Abstract: Stroke is the second leading cause of death. Experimental animal models of cerebral ischemia are widely used for researching mechanisms of ischemic damage and developing new drugs for the prevention and treatment of stroke. The present study aimed to comparatively investigate neuroprotective effects of aspirin (ASA), decursinol (DA) and new synthetic aspirin-decursinol adduct (ASA-DA) against transient focal and global cerebral ischemic damage. We found that treatment with 20 mg/kg, not 10 mg/kg, ASA-DA protected against ischemia-induced neuronal death after transient focal and global ischemic damage, and its neuroprotective effect was much better than that of ASA or DA alone. In addition, 20 mg/kg ASA-DA treatment reduced the ischemia-induced gliosis and maintained antioxidants levels in the corresponding injury regions. In brief, ASA-DA, a new synthetic drug, dramatically protected neurons from ischemic damage, and neuroprotective effects of ASA-DA may be closely related to the attenuation of ischemia-induced gliosis and maintenance of antioxidants.
Frequency of microembolic signals in patients with acute ischemic stroke in middle cerebral artery territory treated with aspirin or clopidogrel
Mazyar Hashemilar,Mehdi Farhoudi,Samane Hosseini,Hanieh Moshayedi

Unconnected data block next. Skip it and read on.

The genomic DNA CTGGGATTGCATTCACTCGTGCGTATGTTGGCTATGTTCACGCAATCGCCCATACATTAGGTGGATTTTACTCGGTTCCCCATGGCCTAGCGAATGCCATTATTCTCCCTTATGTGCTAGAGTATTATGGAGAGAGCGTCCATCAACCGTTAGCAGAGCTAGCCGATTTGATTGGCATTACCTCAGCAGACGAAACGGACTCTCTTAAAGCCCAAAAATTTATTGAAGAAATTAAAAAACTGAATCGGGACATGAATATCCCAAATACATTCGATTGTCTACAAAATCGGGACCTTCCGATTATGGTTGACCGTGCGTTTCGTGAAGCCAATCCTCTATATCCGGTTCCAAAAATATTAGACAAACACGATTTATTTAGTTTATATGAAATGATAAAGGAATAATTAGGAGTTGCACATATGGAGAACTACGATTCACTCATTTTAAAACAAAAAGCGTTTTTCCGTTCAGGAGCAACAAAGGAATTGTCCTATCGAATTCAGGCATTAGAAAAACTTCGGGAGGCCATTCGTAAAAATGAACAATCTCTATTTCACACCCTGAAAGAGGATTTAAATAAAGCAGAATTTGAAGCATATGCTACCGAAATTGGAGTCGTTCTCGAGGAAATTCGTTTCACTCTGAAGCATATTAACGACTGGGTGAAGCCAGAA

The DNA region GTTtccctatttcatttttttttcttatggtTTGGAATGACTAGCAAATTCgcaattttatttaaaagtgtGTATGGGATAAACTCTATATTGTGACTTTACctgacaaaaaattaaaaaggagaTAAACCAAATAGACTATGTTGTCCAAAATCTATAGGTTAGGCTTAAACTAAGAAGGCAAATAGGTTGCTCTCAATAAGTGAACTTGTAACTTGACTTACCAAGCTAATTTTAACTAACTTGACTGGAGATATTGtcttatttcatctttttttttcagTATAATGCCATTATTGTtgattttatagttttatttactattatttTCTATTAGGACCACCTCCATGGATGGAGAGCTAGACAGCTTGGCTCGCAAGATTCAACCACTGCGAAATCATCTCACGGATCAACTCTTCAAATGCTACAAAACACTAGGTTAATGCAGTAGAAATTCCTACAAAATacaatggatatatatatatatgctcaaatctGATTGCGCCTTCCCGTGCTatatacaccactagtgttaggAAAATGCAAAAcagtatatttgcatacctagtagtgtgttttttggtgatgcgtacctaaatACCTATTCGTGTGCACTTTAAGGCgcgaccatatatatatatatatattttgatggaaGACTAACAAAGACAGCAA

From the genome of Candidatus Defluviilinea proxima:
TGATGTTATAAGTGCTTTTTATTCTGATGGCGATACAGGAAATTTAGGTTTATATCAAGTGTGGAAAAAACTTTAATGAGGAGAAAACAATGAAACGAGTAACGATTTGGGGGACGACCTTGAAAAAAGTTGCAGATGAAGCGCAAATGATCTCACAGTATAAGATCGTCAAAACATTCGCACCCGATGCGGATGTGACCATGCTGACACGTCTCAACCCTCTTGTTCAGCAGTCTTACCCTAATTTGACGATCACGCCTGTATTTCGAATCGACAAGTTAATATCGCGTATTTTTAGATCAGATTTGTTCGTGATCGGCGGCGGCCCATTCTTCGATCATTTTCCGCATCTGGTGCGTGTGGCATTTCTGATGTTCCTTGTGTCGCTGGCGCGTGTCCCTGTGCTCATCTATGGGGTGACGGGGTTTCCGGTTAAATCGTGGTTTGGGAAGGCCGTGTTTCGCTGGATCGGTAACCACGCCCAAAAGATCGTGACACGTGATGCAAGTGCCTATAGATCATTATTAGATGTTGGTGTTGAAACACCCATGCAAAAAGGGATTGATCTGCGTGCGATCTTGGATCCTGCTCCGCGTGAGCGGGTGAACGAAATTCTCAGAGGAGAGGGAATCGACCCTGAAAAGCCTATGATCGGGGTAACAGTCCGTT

Iranian Journal of Neurology , 2011,
Abstract: Background: In patients with acute stroke and middle cerebral artery (MCA) stenosis, microembolic signals (MES) can predict further cerebral ischemia. Therefore, this study was designed to evaluate the prevalence of MES by transcranial Doppler (TCD) in patients with MCA stenosis under treatment of aspirin or clopidogrel.Methods: A randomized clinical trial was performed on 40 patients with acute ischemic stroke in MCA territory. They were randomly allocated in two groups that treated with aspirin (80 mg daily) or clopidogrel (75 mg daily). Clinical and diagnostic work up was included evaluation of cerebrovascular risk factors, echocardiography, carotid color Doppler and brain imaging. TCD was performed between day 3 and 7 after symptoms onset to detect MES. All high intensity transient signals (HITS) were saved and analyzed offline.Results: Carotid stenosis was found in 13 (65%) patients of aspirin group and 12 (60%) of clopidogrel group. Four (30.8%) of aspirin group and 5 (41.7) of clopidogrel group had stenosis between 10%-50%. One patient in each group had more than 50% stenosis and the remainder had less than 10%. There was no significant difference between two groups. MES was detected in 6 (30%) of patients treated with aspirin and 4 (20%) of those treated with clopidogrel. It showed no statistically significant differences (P-value= 0.46).Conclusion: Our results indicate a similar effect of aspirin and clopidogrel on frequency of MES in patients with MCA territory ischemic stroke